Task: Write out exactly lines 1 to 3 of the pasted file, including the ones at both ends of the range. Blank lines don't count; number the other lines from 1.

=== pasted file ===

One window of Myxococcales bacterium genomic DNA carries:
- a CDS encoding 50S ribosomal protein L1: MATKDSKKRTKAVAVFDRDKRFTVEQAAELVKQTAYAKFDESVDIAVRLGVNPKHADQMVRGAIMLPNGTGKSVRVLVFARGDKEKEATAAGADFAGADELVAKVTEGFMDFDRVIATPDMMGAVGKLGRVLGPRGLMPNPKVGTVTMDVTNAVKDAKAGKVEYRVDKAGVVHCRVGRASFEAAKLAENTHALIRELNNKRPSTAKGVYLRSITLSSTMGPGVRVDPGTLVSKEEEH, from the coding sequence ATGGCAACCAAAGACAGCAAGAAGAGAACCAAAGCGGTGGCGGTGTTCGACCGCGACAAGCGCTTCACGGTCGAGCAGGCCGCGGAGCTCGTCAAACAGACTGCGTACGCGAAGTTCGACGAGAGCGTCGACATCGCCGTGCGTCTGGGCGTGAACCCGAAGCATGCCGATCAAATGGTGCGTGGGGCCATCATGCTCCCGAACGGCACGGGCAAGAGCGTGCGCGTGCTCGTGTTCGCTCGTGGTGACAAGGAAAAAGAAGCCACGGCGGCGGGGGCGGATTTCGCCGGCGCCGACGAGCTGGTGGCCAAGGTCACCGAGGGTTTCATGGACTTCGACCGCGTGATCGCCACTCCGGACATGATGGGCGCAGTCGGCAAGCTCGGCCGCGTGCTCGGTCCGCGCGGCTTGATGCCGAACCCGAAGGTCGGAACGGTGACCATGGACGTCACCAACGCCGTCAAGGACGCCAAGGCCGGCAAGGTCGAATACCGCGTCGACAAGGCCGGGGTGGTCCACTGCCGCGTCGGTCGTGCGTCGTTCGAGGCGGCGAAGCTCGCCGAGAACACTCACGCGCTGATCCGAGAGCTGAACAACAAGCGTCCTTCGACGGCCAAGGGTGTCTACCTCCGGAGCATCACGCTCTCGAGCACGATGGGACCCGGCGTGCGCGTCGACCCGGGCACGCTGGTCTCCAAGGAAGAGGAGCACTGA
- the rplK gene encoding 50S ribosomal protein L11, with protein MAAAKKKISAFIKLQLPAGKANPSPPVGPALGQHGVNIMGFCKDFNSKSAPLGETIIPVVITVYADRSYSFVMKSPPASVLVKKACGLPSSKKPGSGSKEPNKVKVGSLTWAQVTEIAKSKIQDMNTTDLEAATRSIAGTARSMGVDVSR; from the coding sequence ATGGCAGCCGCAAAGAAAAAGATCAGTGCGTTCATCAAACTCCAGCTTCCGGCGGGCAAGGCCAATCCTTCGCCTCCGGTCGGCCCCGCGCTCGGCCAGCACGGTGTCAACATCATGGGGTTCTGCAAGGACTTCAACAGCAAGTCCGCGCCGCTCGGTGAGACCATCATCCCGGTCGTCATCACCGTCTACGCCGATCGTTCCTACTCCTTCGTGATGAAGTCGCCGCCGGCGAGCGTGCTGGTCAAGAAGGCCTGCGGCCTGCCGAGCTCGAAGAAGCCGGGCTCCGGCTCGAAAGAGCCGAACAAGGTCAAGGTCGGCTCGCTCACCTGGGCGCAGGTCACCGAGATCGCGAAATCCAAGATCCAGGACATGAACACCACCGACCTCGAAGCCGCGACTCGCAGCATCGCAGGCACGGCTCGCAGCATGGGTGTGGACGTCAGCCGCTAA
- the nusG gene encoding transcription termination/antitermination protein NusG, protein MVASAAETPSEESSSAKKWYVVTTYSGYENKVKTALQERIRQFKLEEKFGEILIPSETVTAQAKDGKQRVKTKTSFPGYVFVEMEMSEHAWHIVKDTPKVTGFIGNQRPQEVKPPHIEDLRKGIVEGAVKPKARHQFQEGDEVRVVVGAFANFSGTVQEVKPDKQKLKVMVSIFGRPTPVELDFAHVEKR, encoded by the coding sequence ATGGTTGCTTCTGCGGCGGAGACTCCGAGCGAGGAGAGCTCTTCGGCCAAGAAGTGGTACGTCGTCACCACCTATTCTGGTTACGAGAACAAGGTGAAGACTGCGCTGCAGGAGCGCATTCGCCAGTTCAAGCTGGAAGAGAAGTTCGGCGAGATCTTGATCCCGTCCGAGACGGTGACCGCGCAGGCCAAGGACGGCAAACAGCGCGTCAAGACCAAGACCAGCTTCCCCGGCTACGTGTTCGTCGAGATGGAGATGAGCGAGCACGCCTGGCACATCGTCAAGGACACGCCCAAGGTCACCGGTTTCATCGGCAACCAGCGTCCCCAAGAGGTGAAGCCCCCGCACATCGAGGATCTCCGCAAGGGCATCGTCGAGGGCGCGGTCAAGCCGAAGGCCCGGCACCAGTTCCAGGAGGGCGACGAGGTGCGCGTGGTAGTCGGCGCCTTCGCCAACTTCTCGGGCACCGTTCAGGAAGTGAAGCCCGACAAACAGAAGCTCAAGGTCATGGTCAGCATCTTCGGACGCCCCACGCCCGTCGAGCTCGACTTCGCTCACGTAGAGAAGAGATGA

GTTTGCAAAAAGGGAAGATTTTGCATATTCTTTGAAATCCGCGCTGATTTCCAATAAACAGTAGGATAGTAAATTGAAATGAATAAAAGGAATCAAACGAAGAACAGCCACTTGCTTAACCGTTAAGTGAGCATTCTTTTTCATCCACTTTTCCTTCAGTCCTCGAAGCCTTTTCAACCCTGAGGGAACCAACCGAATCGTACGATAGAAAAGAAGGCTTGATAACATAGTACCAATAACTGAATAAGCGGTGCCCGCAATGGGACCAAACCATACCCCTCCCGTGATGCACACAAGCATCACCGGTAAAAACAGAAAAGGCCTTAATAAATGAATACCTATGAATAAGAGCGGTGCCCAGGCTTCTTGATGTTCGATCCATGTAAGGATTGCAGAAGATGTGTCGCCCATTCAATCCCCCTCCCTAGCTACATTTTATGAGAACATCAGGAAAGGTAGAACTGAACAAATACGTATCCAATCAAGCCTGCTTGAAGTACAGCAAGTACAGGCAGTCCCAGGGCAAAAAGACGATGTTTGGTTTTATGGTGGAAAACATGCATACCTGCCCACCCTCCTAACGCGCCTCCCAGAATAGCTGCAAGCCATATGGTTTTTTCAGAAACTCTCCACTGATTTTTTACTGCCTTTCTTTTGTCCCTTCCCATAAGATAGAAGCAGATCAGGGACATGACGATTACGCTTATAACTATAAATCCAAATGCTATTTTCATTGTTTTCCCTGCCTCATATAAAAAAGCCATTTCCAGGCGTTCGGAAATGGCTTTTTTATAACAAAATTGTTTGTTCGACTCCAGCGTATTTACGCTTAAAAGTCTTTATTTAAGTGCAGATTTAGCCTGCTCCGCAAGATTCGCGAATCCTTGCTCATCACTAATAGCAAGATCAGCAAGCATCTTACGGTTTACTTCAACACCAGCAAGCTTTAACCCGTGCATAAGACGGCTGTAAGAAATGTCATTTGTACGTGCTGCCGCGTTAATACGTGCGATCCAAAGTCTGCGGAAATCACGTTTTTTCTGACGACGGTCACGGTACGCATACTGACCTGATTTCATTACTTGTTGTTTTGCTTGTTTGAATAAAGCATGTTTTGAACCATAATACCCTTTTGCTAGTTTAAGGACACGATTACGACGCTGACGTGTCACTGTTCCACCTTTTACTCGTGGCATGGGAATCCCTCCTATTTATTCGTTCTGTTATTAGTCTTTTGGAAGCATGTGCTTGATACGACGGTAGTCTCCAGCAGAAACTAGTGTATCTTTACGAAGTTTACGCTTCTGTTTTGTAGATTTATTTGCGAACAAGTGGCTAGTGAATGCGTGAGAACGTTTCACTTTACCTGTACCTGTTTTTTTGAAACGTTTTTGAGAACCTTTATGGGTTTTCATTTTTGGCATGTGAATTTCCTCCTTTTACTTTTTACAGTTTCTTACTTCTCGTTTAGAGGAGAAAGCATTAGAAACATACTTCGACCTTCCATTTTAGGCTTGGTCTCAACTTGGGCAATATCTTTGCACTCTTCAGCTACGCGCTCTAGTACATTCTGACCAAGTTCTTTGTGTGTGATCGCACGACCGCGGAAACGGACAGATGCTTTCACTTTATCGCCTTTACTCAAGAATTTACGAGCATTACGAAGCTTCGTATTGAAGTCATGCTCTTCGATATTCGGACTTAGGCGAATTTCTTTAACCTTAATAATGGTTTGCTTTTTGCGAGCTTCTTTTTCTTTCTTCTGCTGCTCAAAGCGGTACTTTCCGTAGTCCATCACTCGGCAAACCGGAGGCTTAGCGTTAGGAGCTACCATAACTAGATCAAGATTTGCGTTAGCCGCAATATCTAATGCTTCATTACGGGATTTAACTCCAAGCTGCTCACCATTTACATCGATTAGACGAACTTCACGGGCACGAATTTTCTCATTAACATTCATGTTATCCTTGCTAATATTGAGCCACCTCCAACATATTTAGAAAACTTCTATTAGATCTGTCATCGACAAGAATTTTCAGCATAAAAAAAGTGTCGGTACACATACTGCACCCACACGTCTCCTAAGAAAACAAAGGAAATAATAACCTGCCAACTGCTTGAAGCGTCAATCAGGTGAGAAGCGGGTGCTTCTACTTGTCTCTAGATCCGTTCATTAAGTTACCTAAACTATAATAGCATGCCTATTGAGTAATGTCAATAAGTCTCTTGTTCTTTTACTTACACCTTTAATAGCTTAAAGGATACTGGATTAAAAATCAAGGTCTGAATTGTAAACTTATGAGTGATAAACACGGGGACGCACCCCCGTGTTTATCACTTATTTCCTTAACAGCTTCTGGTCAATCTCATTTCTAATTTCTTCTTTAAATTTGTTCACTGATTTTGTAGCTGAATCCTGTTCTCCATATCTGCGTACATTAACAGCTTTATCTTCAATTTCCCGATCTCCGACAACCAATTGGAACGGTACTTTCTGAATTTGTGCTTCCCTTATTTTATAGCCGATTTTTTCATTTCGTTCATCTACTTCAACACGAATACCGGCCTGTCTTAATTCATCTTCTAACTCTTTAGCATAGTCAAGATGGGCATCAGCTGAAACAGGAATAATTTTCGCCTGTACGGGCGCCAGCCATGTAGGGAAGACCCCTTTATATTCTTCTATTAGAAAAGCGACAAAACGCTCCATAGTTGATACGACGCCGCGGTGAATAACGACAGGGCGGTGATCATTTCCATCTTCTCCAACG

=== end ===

One window of Myxococcales bacterium genomic DNA carries:
- a CDS encoding 50S ribosomal protein L1: MATKDSKKRTKAVAVFDRDKRFTVEQAAELVKQTAYAKFDESVDIAVRLGVNPKHADQMVRGAIMLPNGTGKSVRVLVFARGDKEKEATAAGADFAGADELVAKVTEGFMDFDRVIATPDMMGAVGKLGRVLGPRGLMPNPKVGTVTMDVTNAVKDAKAGKVEYRVDKAGVVHCRVGRASFEAAKLAENTHALIRELNNKRPSTAKGVYLRSITLSSTMGPGVRVDPGTLVSKEEEH, from the coding sequence ATGGCAACCAAAGACAGCAAGAAGAGAACCAAAGCGGTGGCGGTGTTCGACCGCGACAAGCGCTTCACGGTCGAGCAGGCCGCGGAGCTCGTCAAACAGACTGCGTACGCGAAGTTCGACGAGAGCGTCGACATCGCCGTGCGTCTGGGCGTGAACCCGAAGCATGCCGATCAAATGGTGCGTGGGGCCATCATGCTCCCGAACGGCACGGGCAAGAGCGTGCGCGTGCTCGTGTTCGCTCGTGGTGACAAGGAAAAAGAAGCCACGGCGGCGGGGGCGGATTTCGCCGGCGCCGACGAGCTGGTGGCCAAGGTCACCGAGGGTTTCATGGACTTCGACCGCGTGATCGCCACTCCGGACATGATGGGCGCAGTCGGCAAGCTCGGCCGCGTGCTCGGTCCGCGCGGCTTGATGCCGAACCCGAAGGTCGGAACGGTGACCATGGACGTCACCAACGCCGTCAAGGACGCCAAGGCCGGCAAGGTCGAATACCGCGTCGACAAGGCCGGGGTGGTCCACTGCCGCGTCGGTCGTGCGTCGTTCGAGGCGGCGAAGCTCGCCGAGAACACTCACGCGCTGATCCGAGAGCTGAACAACAAGCGTCCTTCGACGGCCAAGGGTGTCTACCTCCGGAGCATCACGCTCTCGAGCACGATGGGACCCGGCGTGCGCGTCGACCCGGGCACGCTGGTCTCCAAGGAAGAGGAGCACTGA
- the rplK gene encoding 50S ribosomal protein L11, with protein MAAAKKKISAFIKLQLPAGKANPSPPVGPALGQHGVNIMGFCKDFNSKSAPLGETIIPVVITVYADRSYSFVMKSPPASVLVKKACGLPSSKKPGSGSKEPNKVKVGSLTWAQVTEIAKSKIQDMNTTDLEAATRSIAGTARSMGVDVSR; from the coding sequence ATGGCAGCCGCAAAGAAAAAGATCAGTGCGTTCATCAAACTCCAGCTTCCGGCGGGCAAGGCCAATCCTTCGCCTCCGGTCGGCCCCGCGCTCGGCCAGCACGGTGTCAACATCATGGGGTTCTGCAAGGACTTCAACAGCAAGTCCGCGCCGCTCGGTGAGACCATCATCCCGGTCGTCATCACCGTCTACGCCGATCGTTCCTACTCCTTCGTGATGAAGTCGCCGCCGGCGAGCGTGCTGGTCAAGAAGGCCTGCGGCCTGCCGAGCTCGAAGAAGCCGGGCTCCGGCTCGAAAGAGCCGAACAAGGTCAAGGTCGGCTCGCTCACCTGGGCGCAGGTCACCGAGATCGCGAAATCCAAGATCCAGGACATGAACACCACCGACCTCGAAGCCGCGACTCGCAGCATCGCAGGCACGGCTCGCAGCATGGGTGTGGACGTCAGCCGCTAA